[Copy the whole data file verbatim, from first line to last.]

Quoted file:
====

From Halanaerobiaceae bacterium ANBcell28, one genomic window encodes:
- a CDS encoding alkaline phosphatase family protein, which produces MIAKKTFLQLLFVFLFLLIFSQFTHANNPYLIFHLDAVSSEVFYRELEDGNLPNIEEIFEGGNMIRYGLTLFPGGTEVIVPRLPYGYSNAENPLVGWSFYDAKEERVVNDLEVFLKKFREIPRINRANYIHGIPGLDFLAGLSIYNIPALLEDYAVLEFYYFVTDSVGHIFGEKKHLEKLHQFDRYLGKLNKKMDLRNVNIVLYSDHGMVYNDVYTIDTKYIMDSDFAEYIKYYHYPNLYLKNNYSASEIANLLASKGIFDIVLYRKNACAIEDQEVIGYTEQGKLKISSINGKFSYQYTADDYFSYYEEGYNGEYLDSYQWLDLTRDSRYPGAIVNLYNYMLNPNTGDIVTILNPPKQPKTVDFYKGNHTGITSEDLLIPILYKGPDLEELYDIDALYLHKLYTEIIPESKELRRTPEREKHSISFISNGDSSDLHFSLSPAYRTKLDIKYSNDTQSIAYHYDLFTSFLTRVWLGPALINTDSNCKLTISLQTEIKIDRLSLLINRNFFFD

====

From Halanaerobiaceae bacterium ANBcell28, one genomic window encodes:
- a CDS encoding alkaline phosphatase family protein, which produces MIAKKTFLQLLFVFLFLLIFSQFTHANNPYLIFHLDAVSSEVFYRELEDGNLPNIEEIFEGGNMIRYGLTLFPGGTEVIVPRLPYGYSNAENPLVGWSFYDAKEERVVNDLEVFLKKFREIPRINRANYIHGIPGLDFLAGLSIYNIPALLEDYAVLEFYYFVTDSVGHIFGEKKHLEKLHQFDRYLGKLNKKMDLRNVNIVLYSDHGMVYNDVYTIDTKYIMDSDFAEYIKYYHYPNLYLKNNYSASEIANLLASKGIFDIVLYRKNACAIEDQEVIGYTEQGKLKISSINGKFSYQYTADDYFSYYEEGYNGEYLDSYQWLDLTRDSRYPGAIVNLYNYMLNPNTGDIVTILNPPKQPKTVDFYKGNHTGITSEDLLIPILYKGPDLEELYDIDALYLHKLYTEIIPESKELRRTPEREKHSISFISNGDSSDLHFSLSPAYRTKLDIKYSNDTQSIAYHYDLFTSFLTRVWLGPALINTDSNCKLTISLQTEIKIDRLSLLINRNFFFD